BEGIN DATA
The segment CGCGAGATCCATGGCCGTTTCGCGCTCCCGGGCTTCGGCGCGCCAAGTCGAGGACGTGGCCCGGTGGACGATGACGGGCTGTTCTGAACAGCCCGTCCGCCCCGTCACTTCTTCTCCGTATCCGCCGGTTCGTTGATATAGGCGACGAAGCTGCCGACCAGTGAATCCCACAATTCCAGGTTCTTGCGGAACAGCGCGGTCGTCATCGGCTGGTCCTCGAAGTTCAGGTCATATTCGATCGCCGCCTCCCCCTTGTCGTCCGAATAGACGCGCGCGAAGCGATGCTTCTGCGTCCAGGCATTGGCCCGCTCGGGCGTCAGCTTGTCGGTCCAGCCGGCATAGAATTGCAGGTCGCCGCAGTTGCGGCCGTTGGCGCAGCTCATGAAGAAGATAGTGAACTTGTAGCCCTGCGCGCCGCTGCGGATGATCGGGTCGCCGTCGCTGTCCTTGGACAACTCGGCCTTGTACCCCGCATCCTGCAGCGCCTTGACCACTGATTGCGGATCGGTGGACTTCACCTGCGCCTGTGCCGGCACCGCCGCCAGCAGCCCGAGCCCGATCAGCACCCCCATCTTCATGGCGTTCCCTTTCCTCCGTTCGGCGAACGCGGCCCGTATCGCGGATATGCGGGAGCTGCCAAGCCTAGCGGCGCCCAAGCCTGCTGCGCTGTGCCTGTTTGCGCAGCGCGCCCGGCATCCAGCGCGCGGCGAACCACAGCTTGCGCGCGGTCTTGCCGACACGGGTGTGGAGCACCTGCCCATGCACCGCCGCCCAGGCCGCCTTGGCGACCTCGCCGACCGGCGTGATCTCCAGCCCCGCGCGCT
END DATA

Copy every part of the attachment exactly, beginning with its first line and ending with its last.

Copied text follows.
The segment CGCGAGATCCATGGCCGTTTCGCGCTCCCGGGCTTCGGCGCGCCAAGTCGAGGACGTGGCCCGGTGGACGATGACGGGCTGTTCTGAACAGCCCGTCCGCCCCGTCACTTCTTCTCCGTATCCGCCGGTTCGTTGATATAGGCGACGAAGCTGCCGACCAGTGAATCCCACAATTCCAGGTTCTTGCGGAACAGCGCGGTCGTCATCGGCTGGTCCTCGAAGTTCAGGTCATATTCGATCGCCGCCTCCCCCTTGTCGTCCGAATAGACGCGCGCGAAGCGATGCTTCTGCGTCCAGGCATTGGCCCGCTCGGGCGTCAGCTTGTCGGTCCAGCCGGCATAGAATTGCAGGTCGCCGCAGTTGCGGCCGTTGGCGCAGCTCATGAAGAAGATAGTGAACTTGTAGCCCTGCGCGCCGCTGCGGATGATCGGGTCGCCGTCGCTGTCCTTGGACAACTCGGCCTTGTACCCCGCATCCTGCAGCGCCTTGACCACTGATTGCGGATCGGTGGACTTCACCTGCGCCTGTGCCGGCACCGCCGCCAGCAGCCCGAGCCCGATCAGCACCCCCATCTTCATGGCGTTCCCTTTCCTCCGTTCGGCGAACGCGGCCCGTATCGCGGATATGCGGGAGCTGCCAAGCCTAGCGGCGCCCAAGCCTGCTGCGCTGTGCCTGTTTGCGCAGCGCGCCCGGCATCCAGCGCGCGGCGAACCACAGCTTGCGCGCGGTCTTGCCGACACGGGTGTGGAGCACCTGCCCATGCACCGCCGCCCAGGCCGCCTTGGCGACCTCGCCGACCGGCGTGATCTCCAGCCCCGCGCGCT